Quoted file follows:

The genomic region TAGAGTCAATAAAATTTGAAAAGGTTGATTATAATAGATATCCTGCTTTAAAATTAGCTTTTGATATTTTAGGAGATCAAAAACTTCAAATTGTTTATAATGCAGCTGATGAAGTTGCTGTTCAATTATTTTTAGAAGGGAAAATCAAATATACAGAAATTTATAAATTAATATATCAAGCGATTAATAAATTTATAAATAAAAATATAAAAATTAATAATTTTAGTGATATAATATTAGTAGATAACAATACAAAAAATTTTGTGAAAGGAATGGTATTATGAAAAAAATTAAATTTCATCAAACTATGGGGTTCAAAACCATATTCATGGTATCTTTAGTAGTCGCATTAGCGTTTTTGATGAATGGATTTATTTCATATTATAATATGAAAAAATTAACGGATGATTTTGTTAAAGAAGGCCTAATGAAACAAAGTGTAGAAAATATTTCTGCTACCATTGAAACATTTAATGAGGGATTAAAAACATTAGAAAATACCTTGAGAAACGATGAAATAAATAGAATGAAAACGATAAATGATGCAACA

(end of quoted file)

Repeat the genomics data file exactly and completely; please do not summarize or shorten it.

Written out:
The genomic region TAGAGTCAATAAAATTTGAAAAGGTTGATTATAATAGATATCCTGCTTTAAAATTAGCTTTTGATATTTTAGGAGATCAAAAACTTCAAATTGTTTATAATGCAGCTGATGAAGTTGCTGTTCAATTATTTTTAGAAGGGAAAATCAAATATACAGAAATTTATAAATTAATATATCAAGCGATTAATAAATTTATAAATAAAAATATAAAAATTAATAATTTTAGTGATATAATATTAGTAGATAACAATACAAAAAATTTTGTGAAAGGAATGGTATTATGAAAAAAATTAAATTTCATCAAACTATGGGGTTCAAAACCATATTCATGGTATCTTTAGTAGTCGCATTAGCGTTTTTGATGAATGGATTTATTTCATATTATAATATGAAAAAATTAACGGATGATTTTGTTAAAGAAGGCCTAATGAAACAAAGTGTAGAAAATATTTCTGCTACCATTGAAACATTTAATGAGGGATTAAAAACATTAGAAAATACCTTGAGAAACGATGAAATAAATAGAATGAAAACGATAAATGATGCAACA